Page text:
Wood Finishing: Preparation, Staining and Grain Filling

Preparation

Correct preparation is essential for any wood finish. Modem clear finishes in particular accentuate scratches and other imperfections, if not removed. Get as fine a finish as possible with the cutting tools to keep sanding to a minimum, especially on hardwood. After planing wood, or scraping a veneered surface with a cabinet scraper, sand carefully to remove any tool marks, torn grain or glue.

For sanding, wrap the paper around a flat cork block; an odd scrap of wood is not really suitable. Garnet or Lubrisil papers require less effort than glass-paper, but they cost more and are not always readily obtainable.

Sand with a firm, moderate pressure, and keep the block in a straight line with the direction of the grain.

Remember that you are trying to get the surface flat as well as smooth, so occasionally alternate the angle of the block to the work but continue to work it in the direction of the grain.

Sunlight darkens newly finished wood. On no account leave anything standing on a freshly sanded surface; it will cause a light patch which must be re-sanded.

Veneers are exceptionally thin, so take great care when scraping or sanding, particularly on the corners.

sandpaperWork down through three grades of abrasive paper, starting with a reasonably coarse grade, following with a medium grade and finishing with a fine paper.

After sanding, use a fine brush to remove grit and dust from the surface of the work, brushing in the direction of the grain to ensure that crevices are clear.

Power orbital sanders are useful for finishing but require experience to use, especially on veneers. Do not use sanding discs or portable belt sanders unless the work is to be painted.

Fill irremovable blemishes, such as panel pin holes, splits and small knots, with a stopping such as Brummer Yellow Label, which can be bought in a range of colours to match most timbers.

Press the stopping into the hole, taking care not to spread it into the grain beyond the immediate blemish. Let the stopping dry, then sand it flat.

If a small item is to be finished, protect the bench from becoming stained by covering it with hardboard; if the work is large, raise it off the floor on blocks or place it on sawing stools.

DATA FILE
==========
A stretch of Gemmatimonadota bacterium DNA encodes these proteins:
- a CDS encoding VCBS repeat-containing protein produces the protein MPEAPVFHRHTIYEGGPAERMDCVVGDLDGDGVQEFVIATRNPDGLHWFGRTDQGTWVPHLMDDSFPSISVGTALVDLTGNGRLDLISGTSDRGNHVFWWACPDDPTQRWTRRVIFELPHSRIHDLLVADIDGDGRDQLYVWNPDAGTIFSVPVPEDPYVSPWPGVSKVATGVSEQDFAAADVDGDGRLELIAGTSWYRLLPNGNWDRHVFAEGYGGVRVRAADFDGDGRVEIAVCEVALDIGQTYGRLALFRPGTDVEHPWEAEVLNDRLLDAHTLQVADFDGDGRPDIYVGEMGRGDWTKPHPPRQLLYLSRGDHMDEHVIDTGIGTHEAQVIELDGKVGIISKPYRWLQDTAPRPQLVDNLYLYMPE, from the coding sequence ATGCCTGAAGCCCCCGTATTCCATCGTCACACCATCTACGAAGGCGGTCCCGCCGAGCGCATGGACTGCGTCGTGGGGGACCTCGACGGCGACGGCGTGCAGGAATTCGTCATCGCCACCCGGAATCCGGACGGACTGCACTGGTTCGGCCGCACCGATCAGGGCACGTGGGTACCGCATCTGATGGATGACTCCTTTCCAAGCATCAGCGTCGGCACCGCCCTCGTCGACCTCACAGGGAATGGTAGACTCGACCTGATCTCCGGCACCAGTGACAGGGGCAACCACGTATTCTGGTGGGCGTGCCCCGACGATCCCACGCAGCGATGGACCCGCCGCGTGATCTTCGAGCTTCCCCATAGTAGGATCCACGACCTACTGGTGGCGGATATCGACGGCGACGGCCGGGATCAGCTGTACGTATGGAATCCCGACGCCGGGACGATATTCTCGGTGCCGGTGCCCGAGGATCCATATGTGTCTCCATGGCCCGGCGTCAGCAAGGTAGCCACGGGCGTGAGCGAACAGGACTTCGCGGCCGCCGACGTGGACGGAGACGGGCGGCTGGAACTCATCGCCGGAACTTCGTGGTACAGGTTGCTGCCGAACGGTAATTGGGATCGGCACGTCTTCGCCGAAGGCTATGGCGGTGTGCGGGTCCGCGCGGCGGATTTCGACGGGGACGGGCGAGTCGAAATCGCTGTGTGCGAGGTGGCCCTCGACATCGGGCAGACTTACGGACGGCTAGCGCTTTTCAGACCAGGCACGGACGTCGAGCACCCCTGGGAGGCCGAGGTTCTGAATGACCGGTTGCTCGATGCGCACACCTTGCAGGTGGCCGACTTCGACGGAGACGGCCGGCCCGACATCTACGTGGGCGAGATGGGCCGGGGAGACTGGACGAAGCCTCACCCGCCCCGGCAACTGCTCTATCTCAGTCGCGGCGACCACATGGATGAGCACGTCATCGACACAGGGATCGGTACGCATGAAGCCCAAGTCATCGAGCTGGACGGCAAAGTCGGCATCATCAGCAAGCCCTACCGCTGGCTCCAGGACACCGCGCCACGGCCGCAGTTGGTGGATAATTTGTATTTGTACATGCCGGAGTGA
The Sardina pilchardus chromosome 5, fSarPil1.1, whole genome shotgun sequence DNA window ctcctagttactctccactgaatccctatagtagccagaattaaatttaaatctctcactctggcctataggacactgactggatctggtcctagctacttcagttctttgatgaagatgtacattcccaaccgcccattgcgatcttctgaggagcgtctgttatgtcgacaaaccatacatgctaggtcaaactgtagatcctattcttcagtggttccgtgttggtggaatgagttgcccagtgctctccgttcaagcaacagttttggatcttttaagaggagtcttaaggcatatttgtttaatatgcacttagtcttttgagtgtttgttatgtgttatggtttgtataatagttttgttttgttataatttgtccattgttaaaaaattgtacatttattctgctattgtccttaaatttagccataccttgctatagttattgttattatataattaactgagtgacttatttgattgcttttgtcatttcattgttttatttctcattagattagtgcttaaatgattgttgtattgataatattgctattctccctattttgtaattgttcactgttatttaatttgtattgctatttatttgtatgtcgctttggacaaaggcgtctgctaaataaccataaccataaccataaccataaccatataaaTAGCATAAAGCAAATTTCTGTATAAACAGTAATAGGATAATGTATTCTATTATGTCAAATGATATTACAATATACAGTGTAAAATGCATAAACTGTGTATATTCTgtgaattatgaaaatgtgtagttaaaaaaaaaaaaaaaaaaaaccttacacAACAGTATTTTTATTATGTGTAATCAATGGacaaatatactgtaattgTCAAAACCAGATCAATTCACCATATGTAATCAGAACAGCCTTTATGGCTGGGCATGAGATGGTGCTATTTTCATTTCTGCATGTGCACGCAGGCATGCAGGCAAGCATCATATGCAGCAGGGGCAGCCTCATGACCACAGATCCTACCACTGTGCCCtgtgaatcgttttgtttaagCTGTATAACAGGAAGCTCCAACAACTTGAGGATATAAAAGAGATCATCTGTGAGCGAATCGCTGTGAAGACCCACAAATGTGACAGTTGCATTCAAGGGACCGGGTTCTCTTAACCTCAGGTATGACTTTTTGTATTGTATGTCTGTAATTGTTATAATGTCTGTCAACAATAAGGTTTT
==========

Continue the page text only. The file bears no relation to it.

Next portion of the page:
Finishes cannot be applied successfully in all temperatures: 18-21°C (64-70°F) is ideal for most operations. Do not attempt finishing in cold or damp conditions.

Do not carry out staining and colouring in artificial light. Plenty of daylight is advisable, but not direct sunlight.

Before starting, sand off sweaty finger marks and have plenty of clean, non-fluffy cotton cloth available.

Cleanliness is essential, so remove all dust from the bench and floor before starting work.

 

Staining

Before finishing timber, you may want to stain it. It is better not to stain new work; nearly all timbers are more attractive when left natural, and the process of staining is tricky unless you have had experience. But it may be necessary when repairing old furniture or when a new item has to be matched with existing furniture.

Stains are readily available, in a variety of shades, from ironmongers and do-it-yourself shops. If possible, select the type of stain recommended by the manufacturer of the finish you intend to use. With so many chemical finishes available, this eliminates the risk of a reaction setting in between the stain and the finish.

If in doubt, choose a water stain. This will not cause a chemical reaction, but the wood will require sanding after application of the stain as water stains raise the grain.

Before staining, experiment on an odd piece of the same timber, carefully sanded, to make sure that you have the shade required. Allow the stain to dry, then apply a coat of finish; this will further darken and enrich the colour.

To achieve a particular shade, stains can be mixed, provided they are of the same type and from the same manufacturer. Mix enough at one time to complete the whole job, as it is difficult to mix two batches to exactly the same shade.

Application: working quickly with a soft, dry, non-fluffy cloth or brush, apply a liberal, even coat over the whole surface, taking care to work in the direction of the grain.

Wipe off the excess with a clean, dry cloth, working evenly and with the grain, before the stain has dried. When working on a large area, take care that drying out does not occur before the whole surface has been covered with stain, otherwise the final colouring will be uneven.

When dry, wipe the surface again with another dry cloth before applying any finish.

Take care not to spill drops of stain on untreated surfaces as these will penetrate deeply and show as dark patches.

Grain filling

Grain fillers fill the pores of the timber and give the finish a flat, mirror-like surface, as in French polishing. Today the tendency is to leave timber looking as natural as possible so that the texture of the grain can be seen and felt. For this reason, fillers are often dispensed with.

Fillers should not be used for oil, wax or limed finishes, but they are advisable before French polishing and for some open-grained timbers, such as oak or rosewood, when a heavily brushed or sprayed lacquer is to be applied.

Application: use the grain filler recommended by the manufacturer of the finish that you intend using. Read the maker’s instructions: some fillers require thinning.

Apply the shade required liberally by brush or rag, working it into the surface with a circular motion and finishing off across the grain; wipe off the surplus and allow to dry.

When thoroughly hard and dry, sand lightly with the grain.

29. June 2011 by admin
Categories: Treatments and Finishes, Woodworking | Tags: , | Comments Off on Wood Finishing: Preparation, Staining and Grain Filling

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